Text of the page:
“The sky is the limit.” The familiar words of encouragement, spoken on the occasion of the Tazuko Ajiro Monane Award and Noma-Reischauer Prize Ceremony, personified this year’s recipients. The annual event, held last Friday on December 4th, honored four students for their exceptional achievements in fields related to the study of Japan. The ceremony is organized by the Japanese Language Program in the Department of East Asian Languages and Civilizations and the Reischauer Institute for Japanese Studies. Yuko Kageyama-Hunt, Senior Preceptor in Japanese, introduced Allejah Franco and Eagon Meng, the undergraduate recipients of the Monane award. Speaking from personal experience, she shared the idiom as an homage to Tazuko Monane, former Director of the JLP and namesake of the award, who used the saying to inspire her students. Upon accepting the awards in both Japanese and English, it was clear that limitations were of no concern for Franco and Meng, whose speeches demonstrated the highest proficiency in the language.
Allejah Franco '16, recipient of a Tazuko Ajiro Monane Award, poses with Professor Wesley Jacobsen
Eagon Meng '16, recipient of a Tazuko Ajiro Monane Award, poses with Professor Wesley Jacobsen
The Monane award is granted to students who have completed at least two years of Japanese language study at Harvard and show promise in applying the language professionally or academically in the future. Allejah Franco ’16, currently a student at the fifth-year level in Japanese, entered the program as a freshman and has since accomplished a record of perfect attendance for his Japanese language classes taught by Kageyama-Hunt. He first spent time in Japan two summers ago through the Princeton in Ishikawa Program and interned at a law firm in Shibuya last summer. Both experiences were “indispensable” to providing opportunities to hone his language skills. After graduating in May, Franco plans to study international law with a focus on U.S.-Japan relations. Eagon Meng ’16, another fifth-year student in Japanese and this year’s second recipient of the Monane award, thanked the JLP and his Japanese instructors over the years, the Reischauer Institute, and his family and friends for their support. He was especially gracious to the program for providing a welcoming community throughout his college career.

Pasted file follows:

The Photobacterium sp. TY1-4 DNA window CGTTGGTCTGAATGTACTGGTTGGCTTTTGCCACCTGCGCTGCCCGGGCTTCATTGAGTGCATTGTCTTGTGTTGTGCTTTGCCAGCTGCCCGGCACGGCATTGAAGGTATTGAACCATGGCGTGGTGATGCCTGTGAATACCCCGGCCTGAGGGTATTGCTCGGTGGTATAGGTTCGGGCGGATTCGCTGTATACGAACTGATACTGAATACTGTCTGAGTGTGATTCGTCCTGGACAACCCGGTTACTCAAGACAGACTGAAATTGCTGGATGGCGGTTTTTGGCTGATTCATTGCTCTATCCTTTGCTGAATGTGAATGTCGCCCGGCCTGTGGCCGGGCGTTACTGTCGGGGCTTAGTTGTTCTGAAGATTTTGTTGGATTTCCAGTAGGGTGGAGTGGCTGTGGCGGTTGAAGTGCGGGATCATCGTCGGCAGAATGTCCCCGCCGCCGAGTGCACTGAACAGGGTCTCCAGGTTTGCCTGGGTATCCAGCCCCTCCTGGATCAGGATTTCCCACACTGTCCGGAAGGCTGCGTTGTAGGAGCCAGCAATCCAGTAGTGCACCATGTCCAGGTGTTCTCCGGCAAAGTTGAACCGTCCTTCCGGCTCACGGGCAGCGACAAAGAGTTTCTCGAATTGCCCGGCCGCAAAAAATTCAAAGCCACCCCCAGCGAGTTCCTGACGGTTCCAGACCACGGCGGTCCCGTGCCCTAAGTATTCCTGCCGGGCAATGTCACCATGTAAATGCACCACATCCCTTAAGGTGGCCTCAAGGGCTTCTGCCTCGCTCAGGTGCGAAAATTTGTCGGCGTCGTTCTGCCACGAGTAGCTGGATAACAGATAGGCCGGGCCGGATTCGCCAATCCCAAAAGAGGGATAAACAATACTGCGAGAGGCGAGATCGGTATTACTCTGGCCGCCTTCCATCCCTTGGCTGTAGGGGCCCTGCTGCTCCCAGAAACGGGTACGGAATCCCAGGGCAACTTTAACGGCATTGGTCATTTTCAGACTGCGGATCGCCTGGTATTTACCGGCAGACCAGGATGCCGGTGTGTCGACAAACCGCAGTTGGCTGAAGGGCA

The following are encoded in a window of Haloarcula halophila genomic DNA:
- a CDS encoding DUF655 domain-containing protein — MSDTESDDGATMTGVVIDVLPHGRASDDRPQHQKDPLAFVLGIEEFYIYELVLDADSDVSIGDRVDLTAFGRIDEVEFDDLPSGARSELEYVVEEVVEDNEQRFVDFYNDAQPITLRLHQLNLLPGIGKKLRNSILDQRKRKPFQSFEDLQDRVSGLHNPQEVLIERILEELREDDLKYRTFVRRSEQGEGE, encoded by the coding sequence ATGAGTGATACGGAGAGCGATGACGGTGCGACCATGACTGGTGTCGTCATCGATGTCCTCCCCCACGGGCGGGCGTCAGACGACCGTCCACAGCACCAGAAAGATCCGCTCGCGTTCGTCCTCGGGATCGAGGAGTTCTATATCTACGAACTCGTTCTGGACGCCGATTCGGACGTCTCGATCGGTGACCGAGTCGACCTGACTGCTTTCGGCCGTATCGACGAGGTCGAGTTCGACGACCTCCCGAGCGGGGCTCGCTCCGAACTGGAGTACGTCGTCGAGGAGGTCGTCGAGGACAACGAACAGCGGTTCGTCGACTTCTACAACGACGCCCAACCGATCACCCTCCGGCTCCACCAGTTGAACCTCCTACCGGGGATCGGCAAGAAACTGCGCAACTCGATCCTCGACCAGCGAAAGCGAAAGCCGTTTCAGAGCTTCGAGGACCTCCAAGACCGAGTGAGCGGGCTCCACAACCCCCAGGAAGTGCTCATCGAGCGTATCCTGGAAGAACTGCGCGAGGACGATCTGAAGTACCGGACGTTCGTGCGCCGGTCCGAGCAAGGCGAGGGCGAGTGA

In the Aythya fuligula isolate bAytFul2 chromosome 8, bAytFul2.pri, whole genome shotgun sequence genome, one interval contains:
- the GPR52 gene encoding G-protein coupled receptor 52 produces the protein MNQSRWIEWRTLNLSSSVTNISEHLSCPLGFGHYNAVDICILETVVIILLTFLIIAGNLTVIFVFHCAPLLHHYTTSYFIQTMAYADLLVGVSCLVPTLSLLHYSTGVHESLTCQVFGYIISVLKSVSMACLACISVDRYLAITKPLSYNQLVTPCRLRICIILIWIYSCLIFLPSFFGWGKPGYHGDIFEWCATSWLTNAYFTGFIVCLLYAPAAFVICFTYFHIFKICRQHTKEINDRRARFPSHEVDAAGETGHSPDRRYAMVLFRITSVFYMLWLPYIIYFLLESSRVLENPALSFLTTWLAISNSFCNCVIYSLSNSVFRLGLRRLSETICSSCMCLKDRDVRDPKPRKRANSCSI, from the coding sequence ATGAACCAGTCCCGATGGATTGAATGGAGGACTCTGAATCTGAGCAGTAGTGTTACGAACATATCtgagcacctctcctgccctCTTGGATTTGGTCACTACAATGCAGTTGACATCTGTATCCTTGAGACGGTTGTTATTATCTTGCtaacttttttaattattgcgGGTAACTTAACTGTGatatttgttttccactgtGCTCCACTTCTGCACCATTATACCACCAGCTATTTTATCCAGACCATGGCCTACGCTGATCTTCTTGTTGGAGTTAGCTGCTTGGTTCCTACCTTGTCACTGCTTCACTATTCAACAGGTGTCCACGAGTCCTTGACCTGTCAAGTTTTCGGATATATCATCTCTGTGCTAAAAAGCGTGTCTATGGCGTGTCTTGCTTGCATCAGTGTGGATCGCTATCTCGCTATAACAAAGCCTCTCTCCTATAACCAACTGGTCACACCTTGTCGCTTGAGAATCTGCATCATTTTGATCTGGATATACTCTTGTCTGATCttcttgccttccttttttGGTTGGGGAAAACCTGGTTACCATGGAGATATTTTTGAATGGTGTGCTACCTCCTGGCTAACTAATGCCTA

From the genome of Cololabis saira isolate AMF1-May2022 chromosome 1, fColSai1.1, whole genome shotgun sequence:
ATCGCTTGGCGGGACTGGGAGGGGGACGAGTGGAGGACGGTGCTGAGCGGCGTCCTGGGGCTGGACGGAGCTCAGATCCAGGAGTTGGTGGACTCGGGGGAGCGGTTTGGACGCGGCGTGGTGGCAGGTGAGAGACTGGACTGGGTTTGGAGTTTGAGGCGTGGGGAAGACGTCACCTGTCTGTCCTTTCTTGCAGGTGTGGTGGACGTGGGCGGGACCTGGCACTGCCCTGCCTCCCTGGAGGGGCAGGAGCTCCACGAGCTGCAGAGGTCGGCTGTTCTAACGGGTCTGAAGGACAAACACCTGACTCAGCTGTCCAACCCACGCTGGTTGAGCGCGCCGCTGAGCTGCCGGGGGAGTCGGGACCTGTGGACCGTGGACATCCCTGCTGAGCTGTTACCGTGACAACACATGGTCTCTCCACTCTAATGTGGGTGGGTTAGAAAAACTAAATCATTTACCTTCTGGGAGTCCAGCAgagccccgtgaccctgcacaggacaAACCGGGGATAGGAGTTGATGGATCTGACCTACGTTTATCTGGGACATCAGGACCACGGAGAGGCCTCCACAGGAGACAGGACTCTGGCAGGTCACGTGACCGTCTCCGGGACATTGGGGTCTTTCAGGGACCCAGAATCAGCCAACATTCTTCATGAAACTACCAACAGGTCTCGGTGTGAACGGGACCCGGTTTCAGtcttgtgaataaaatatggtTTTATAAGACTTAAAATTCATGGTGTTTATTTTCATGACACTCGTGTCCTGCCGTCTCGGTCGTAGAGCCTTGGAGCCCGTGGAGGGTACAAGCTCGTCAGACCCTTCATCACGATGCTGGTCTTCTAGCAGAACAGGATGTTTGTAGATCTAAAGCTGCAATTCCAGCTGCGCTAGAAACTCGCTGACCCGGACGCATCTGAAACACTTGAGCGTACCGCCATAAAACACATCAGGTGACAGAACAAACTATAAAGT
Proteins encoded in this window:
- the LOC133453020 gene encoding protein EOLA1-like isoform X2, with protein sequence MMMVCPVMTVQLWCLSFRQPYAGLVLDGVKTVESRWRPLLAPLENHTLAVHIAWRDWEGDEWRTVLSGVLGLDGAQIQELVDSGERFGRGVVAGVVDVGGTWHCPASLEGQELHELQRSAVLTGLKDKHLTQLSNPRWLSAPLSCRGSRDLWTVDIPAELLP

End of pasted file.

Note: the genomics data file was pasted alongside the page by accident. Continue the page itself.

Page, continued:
Following the Monane awards, Stacie Matsumoto, Interim Executive Director of the Reischauer Institute, announced the Noma-Reischauer prize recipients, Moeko Fujii and Stephanie Hsuan-Chia Chen. This year marked the 20th anniversary of the Noma-Reischauer Prizes in Japanese Studies, which are granted on an annual basis to the best essays on Japan-related topics written by Harvard students. Ms. Fujii’s senior thesis, “Orienting Virginia Woolf: Japonisme in To the Lighthouse, Orlando, and The Waves,” was written under the guidance of Professors Daniel Loss and Leah Price. Fujii ‘15, a History and Literature concentrator, became interested in the topic while taking a class on The Tale of Genji taught by EALC faculty Melissa McCormick. Her thesis explored the influence of Japonisme on Woolf’s prose, and specifically looked at form in her texts. The Noma-Reischauer graduate prize was awarded to Stephanie Hsuan-Chia Chen for her dissertation, “Marriage, Employment, and Fertility in Japan: The Effectiveness of Pronatalist Policies under a Gendered Social Reality.” Her paper analyzed women’s roles through marriage in Japan, cited a 2008 national survey, and drew comparisons to family policies in Sweden.
Moeko Fujii '15, winner of a Noma-Reischauer Prize in Japanese Studies, poses with her thesis advisor, Professor Daniel Loss
Professor Mary Brinton (left), and Stephanie Hsuan-Chia Chen, winner of a Noma-Reischauer Prize in Japanese Studies
After congratulatory remarks by Professor Wesley Jacobsen, Professor of the Practice of Japanese Language and Director of the Japanese Language Program, the ceremony transitioned to an end-of-semester celebration. Students and guests enjoyed sushi, drank tea, and brought the evening’s activities to a festive close.